Growth of precultured human glioma biopsy specimens in nude rat brain

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Object. The aim of this study was to develop an improved animal model for brain tumor study. The need for better and more relevant brain tumor models is generally acknowledged. Glioma tissue can be cultured directly from the biopsy specimen as tumor spheroids. Using such precultured tissue, a new in vivo model for studying human gliomas was established.

Methods. Precultured small tumor spheroids (< 300 µm) prepared from cell lines or tumor biopsy fragments were injected into the brains of immunodeficient rats by using a 5-µl Hamilton syringe that had a piston in the needle. Tumors could be established by injecting a single spheroid derived from the U-87MG cell line, whereas inoculation of 10 spheroids resulted in a tumor take comparable to that attained with injection of 106 single cells. Biopsy specimens obtained from six patients who underwent surgery for glioblastoma multiforme were cultured as organotypic spheroids for 11 to 18 days before inoculation into the rats. The animals were killed 3 months after spheroid implantation. Microscopic examination revealed tumor growth in 87.5 to 100% of the animals inoculated with tumor spheroids from all but one of the tumor biopsy specimens. Extensive invasion and cell migration along the nerve tracts of the corpus callosum was found in tumors that originated from four of the six biopsy specimens.

Conclusions. This approach, in which spheroids from precultured biopsy specimens are injected into the brains of immunodeficient animals, provides new means for experimental studies of human malignant brain tumors in a clinically relevant animal model.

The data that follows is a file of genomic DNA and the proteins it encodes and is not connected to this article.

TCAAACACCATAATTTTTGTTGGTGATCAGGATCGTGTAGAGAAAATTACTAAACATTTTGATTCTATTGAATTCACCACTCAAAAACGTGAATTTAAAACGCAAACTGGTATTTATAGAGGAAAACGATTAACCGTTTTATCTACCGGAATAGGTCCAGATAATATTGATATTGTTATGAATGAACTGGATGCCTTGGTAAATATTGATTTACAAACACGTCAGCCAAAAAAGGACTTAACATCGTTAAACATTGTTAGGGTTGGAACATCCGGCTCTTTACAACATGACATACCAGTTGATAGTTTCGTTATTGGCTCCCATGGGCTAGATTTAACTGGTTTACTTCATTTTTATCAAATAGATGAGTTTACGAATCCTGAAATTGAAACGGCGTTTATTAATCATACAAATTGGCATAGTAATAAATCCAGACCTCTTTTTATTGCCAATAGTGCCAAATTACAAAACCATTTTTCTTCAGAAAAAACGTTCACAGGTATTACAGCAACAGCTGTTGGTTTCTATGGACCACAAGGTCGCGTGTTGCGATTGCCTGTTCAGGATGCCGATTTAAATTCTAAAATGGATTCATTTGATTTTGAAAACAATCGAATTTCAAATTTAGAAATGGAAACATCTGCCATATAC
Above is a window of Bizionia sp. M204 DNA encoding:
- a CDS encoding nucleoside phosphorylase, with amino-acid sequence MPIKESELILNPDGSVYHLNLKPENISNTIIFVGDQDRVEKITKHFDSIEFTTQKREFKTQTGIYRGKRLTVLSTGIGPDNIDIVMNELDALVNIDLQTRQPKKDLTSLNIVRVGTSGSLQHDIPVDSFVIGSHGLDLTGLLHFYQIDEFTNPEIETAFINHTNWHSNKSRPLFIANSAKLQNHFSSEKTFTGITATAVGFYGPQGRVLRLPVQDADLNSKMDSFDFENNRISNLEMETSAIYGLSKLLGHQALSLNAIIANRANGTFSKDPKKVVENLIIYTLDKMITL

Article Information

Address reprint requests to: Olav Engebraaten, M.D., Ph.D., Department of Tumor Biology, The Norwegian Radium Hospital, Montebello, 0310 Oslo, Norway. email: olave@radium.uio.no.

© AANS, except where prohibited by US copyright law.

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Figures

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    A: Graph showing survival curves of animals inoculated with 106 cells (solid line) 5 × 104 cells (long dashed line), and 10 spheroids (short dashed line) of the U-87MG cell line. B: Graph showing survival curves of animals inoculated with 10 spheroids (solid line), five spheroids (long dashed line), and one spheroid (short dashed line), made from reaggregated U-87MG cells. Cum = cumulative.

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    A: Photomicrograph of a large U-87MG tumor (t) growing in the rat brain (b). Note the sharply defined borderline between the two tissues. Bar = 500 µm. B: Detail from box in A, showing the U-87MG borderline toward normal brain tissue. The two types of tissue may be easily distinguished. Bar = 50 µm.

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    Photomicrographs showing the histopathological appearance of GBM Case II inoculated into the right cerebral hemisphere of a rat (arrow, injection site). The tumor growth caused a midline shift, indenting the left hemisphere (A), and the cells migrated into the corpus callosum (C), and into the opposite cerebral hemisphere (E; magnification of the box in C). Sections A, C, and E are stained with H & E. The Ki-67—positive tumor cells were observed in the tumor at the site of implantation (B), in corpus callosum (D), and in the contralateral hemisphere (F; magnification of the box in A). Sections B, D, and F have not been counterstained; thus only the tumor cells, which are Ki-67 positive, are seen. Bars: A and B = 2 mm, C and D = 500 µm, E and F = 50 µm.

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    Photomicrographs showing the histopathological appearance of the biopsy specimens from the patients (A, C, E, G, and I) compared with the specimens from the corresponding rat brain tumor (B, D, F, H, and J). No tumors grew from the GBM Type V specimen. A and B: GBM Type I. C and D: GBM Type II. E and F: GBM Type III. G and H: GBM Type IV. I and J: GBM Type VI. Bar = 50 µm.

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